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The Dangerous Idea that God is Angry at Bad People

From Rev. Eric Carswell, Head Pastor
October 12, 2020

A false idea easily drawn from the literal sense of the Old Testament or from traditional Christian doctrine is that God is angry at people who do bad things and severely punishes them. In the teachings for the New Church, this idea is condemned in very strong language. There is no topic that fills more books by orthodox theologians today, that is more intensely taught and aired in lecture halls, or that is more frequently preached and pronounced from the pulpit than the following:

God the Father was angry at the human race, so He not only moved us all away from Himself but locked us into a universal damnation and cut off communication with us. Nevertheless, because He is gracious, he either convinced or goaded his Son to come down to take a limited damnation on himself and ritually purge the Father’s anger. This was the only way the Father could look on the human race with any favor. (True Christian Religion 132:1)

The passage continues:

Surely, though, everyone with decent reasoning enlightened by the Word can see that God is compassion and mercy itself. He is absolute love and absolute goodness – these qualities are His essence. It is a contradiction to say that compassion itself or absolute goodness could look at the human race with anger and lock us all into damnation, and still keep its divine essence. Attitudes and actions of that kind belong to a wicked person, not a virtuous one. They belong to a spirit from hell, not an angel of heaven. It is horrendous to attribute them to God. (True Christian Religion 132:2)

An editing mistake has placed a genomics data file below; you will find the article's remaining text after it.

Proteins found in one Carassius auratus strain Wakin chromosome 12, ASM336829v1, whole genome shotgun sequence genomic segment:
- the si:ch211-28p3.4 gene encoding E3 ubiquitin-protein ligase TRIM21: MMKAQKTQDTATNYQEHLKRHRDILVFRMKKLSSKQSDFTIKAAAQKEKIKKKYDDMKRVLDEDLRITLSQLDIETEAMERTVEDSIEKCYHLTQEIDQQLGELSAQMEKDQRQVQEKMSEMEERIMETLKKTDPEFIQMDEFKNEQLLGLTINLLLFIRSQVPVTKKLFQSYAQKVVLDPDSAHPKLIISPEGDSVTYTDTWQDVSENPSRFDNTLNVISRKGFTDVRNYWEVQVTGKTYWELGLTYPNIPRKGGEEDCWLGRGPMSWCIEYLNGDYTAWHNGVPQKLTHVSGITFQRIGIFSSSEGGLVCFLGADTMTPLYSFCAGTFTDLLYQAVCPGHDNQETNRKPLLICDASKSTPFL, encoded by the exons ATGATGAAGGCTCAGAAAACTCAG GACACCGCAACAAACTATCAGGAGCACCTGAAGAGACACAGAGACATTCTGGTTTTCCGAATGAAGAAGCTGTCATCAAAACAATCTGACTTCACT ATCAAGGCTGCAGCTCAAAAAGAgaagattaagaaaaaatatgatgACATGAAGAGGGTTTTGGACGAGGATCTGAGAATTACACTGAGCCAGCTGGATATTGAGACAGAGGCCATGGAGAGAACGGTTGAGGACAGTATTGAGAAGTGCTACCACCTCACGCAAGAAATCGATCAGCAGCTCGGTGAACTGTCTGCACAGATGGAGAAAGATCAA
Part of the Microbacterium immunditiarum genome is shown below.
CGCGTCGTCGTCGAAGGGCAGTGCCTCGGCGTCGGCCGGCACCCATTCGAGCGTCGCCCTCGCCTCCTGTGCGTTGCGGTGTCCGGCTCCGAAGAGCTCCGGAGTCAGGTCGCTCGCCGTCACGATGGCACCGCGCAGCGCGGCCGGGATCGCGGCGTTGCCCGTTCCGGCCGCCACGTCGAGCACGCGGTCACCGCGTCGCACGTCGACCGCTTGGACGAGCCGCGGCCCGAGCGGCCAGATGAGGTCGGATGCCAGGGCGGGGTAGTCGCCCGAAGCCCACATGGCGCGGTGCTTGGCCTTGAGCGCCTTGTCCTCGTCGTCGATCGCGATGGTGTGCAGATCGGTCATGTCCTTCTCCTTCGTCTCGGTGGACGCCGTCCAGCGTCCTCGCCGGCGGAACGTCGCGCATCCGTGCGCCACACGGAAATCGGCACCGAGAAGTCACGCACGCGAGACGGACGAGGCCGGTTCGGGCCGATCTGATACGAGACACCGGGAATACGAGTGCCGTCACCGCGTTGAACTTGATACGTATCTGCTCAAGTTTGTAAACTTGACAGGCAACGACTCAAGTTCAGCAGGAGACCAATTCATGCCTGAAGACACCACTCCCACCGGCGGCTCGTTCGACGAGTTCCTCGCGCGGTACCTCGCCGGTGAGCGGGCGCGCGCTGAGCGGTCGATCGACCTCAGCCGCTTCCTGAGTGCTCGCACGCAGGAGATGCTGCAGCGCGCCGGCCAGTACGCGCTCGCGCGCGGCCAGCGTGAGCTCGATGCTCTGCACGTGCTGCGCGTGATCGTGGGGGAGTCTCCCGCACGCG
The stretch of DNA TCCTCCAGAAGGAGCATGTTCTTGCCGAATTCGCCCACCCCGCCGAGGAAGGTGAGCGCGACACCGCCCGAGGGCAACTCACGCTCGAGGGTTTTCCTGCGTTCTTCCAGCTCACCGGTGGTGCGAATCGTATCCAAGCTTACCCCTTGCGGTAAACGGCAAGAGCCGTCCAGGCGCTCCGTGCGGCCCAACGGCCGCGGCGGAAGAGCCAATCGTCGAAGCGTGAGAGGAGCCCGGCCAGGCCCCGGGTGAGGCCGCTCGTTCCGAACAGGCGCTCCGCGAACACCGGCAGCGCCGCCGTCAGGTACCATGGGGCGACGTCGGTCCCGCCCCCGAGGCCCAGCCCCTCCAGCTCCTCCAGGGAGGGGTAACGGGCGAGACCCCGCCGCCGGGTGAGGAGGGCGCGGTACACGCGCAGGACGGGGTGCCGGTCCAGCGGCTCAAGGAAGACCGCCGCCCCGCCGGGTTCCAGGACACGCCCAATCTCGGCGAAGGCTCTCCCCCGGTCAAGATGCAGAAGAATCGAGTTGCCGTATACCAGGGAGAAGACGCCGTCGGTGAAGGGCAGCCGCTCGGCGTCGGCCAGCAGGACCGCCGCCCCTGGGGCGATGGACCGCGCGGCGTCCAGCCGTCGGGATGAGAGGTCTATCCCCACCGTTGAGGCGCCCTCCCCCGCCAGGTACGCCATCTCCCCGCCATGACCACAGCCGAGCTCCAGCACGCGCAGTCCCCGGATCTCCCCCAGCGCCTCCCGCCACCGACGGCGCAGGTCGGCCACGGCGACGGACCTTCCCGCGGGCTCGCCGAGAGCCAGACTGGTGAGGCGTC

Sadly, we live in a time and culture that too often embraces the idea that we can hate people who we see as saying or doing destructive things or even just people who hold different ideas from what we believe to be right and useful. The intensity of angry feelings can increase when a person senses a divine approval for our own point of view and condemnation of the other person’s or people’s perspectives, intentions, words and actions. Righteous anger can feel so right, but it isn’t.
Certainly, we are called to use our best judgment on what will be good and useful in many areas of life. We can do our best, when useful, to try to clearly articulate what we think and believe. Our own best understanding will disagree with others, sometimes strongly and dramatically. When we recognize that this is occurring, may each of us work to fight the anger and condemnation that hell would love to bring to the disagreement. May we each be able to stand in our own convictions and be willing to allow others to stand in theirs.

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